She glanced at the fabber, the four hand sized blocks of plastic explosives, the little tag of a remote detonator sitting beside them, cooked up and ready to go. She hefted one of the blocks, her memories resurfacing in the perfectly orderly fashion they always did.
The flare of the explosives, the almost impossibly slow caving in of the hatch. The guns, both sides, flaring to life. The TITAN worshippers were panicked, and she locked onto their fevered brains and squeezed until they collapsed, clutching their misshapen skulls, and still she fired.
The riot-shot that hit her full in the chest and carried her out the window in the pale Lunar gravity.
“Are you alright Vati?”
She was still cackling down the comm when the evac hit.
She sat down on the camp bed and began to strip and clean the battered sub-machine gun in its chrome case.
“Re-establish the connection to the transceiver. Download and parse anything its picked up, then seal us off again.”
The muse faded momentarily, and Parvati locked the clip back into place, dragging the hammer back and setting the gun across her lap. She reached across and opened up the red leather case, spinning up the ancient turntable and letting the strains of Nat King Cole hum through her subterranean world.
Shadow reappeared in a burst of starfire.
“You have received several important messages, Vati.
“Prioritise as normal.”
“There as been an additional request from Miss Queen.”
“She has requested that once the target point has been secured, that we attempt to salvage a sample of the device.”
Parvati glanced up at the ephemeral form of her muse.
“She has requested that you secure a sample of the target.”
“That wasn’t part of the deal.”
“Miss Queen acknowledges this, and has agreed to provide additional payment or rep boosts by negotiation once the sample is delivered.”
“We’ve been on this rock for three Martian months, and she only thinks to tell us now? Does she know how dangerous these things can be?”
“Judging from the text mode, Vati, Miss Queen does not appear to be attempting to deceive us. On the balance of probabilities I would say our benefactor has suffered an unexpected turn of events.”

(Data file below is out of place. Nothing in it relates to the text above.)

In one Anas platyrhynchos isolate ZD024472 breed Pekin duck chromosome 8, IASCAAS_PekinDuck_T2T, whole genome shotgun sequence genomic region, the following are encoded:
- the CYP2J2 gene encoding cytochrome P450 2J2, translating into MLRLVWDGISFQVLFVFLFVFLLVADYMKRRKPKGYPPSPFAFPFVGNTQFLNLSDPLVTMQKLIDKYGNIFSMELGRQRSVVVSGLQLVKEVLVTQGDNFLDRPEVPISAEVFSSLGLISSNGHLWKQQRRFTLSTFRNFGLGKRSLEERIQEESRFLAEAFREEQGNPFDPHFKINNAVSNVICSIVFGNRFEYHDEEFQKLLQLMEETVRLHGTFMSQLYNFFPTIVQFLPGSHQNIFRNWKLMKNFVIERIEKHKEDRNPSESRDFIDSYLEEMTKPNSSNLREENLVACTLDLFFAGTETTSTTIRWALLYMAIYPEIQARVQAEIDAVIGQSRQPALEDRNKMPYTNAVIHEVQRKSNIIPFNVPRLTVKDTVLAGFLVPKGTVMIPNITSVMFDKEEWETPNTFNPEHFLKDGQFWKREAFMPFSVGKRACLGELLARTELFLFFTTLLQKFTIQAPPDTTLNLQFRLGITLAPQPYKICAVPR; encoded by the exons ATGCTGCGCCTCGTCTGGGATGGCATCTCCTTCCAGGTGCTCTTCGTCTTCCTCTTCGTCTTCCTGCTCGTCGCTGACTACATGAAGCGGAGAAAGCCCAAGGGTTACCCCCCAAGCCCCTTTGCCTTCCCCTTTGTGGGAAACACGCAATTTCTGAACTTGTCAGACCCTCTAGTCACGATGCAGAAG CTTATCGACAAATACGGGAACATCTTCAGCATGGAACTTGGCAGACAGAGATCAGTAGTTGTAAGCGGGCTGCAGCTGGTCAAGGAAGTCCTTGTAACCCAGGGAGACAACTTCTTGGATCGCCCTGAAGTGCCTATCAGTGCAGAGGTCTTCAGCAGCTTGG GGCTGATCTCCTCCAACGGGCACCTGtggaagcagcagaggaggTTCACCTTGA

“Alright. Anything else?”
“Marco has sent another message.”
Parvati sighed and ran a hand through the stubble of her raven hair.
“He knows when I’ll be back, why does he keep trying to find me?”
“He appears to have sent a selection of colour swatches.”
“Cache it for now. We’ll respond once we’ve handled our objectives.”
“He’s requested a response as soon as possible.”
“Dammit Shadow, he has a date, what is he worried about?”
“Are you alright, Vati?”
“Your endocrine levels have spiked. Do you want a dose of Komfurt?”
The memory resurfaces in its neat little box, empty blackness on either side. The frazzled artist took a knee and proposed in a storm of petals, hanging dreamily in their languid Titanian fall.
“Will you be wearing a dress?”
“I’m sorry, Shadow?”
“Marco has asked if you intend to wear a dress for the ceremony.”
“Save the message. We have work to do. The mission comes first.”
She knew this was important, but couldn’t place why.
“Can’t let my groom marry a pauper, now can we?”
“As you wish, Vati. I will inform Miss Queen that we have received her request and then sever the connection.”
Thank you Shadow. She wasn’t sure if she’d said it or just thought it.
She placed the explosives in a case, and stripped out of the light coat she’d been wearing. She took a moment to run her eyes over the coffee coloured warzone of her skin, the scars she had kept against all advice. She opened the box of memories that each was connected to. These bones, these muscles, the skin and all the machinery. These were hers.
A little girl feels her head snap backwards, feels her limbs tumble away beneath her. Feels the smothering weight on her chest, crushing out her breath and forcing the darkness into her heart.
“My God, are you alright Vati?”
She flexed her shoulders, and pulled on her combat webbing. The armour twitched, and cinched itself in around her, its weight familiar and comforting. She keyed her ecto into the jury rigged network they had installed through the weeks of digging.
“Morgan? Skald? You still with me?”
“Ready and waiting, fearless leader.” Came Skald’s rapid fire reply. He slept even less than Vati did, but in his case it was a voluntary condition.
“You got eyes on Morgan?”
“I got eye’s everywhere, boss. She checked out for some private time. You don’t want to hear what I do…”
“Get her prepped. Its time. Be at the B Point in 10.”
“At long last. See you there…”
Parvati hefted her gun, packed down the listlessly spinning record player, and stepped out into the tunnel.
The dreadlocked, muscular Fury morph shimmied down a narrow section of tunnel, pulling up her industrial mask as she spotted Parvati. She stowed the heavy rifle, and crouched beside her hunched leader as Parvati strung together the packages of plastique. Morgan’s font flared across her AR feed.
“Time to take out the trash?”
Parvati kept her focus on the explosives, and twitched back a text response.
“Same plan as ever.”
“You just be ready to drop those flashers.” Parvati continued, “I’ll take point.”
“You get all the fun.” Morgan texted back, and casually prepped a grenade. Parvati stood up, shooed the mining bot down the hall ahead of her. Skald slid into sight from the shadows, winked, and did a last prep on his observation drones and pistol. Parvati nodded back.
“Are you alright Vati?” murmured the tattooed journalist.
She sent a note to her squad: “Ready. Breach in 3. 2. 1.”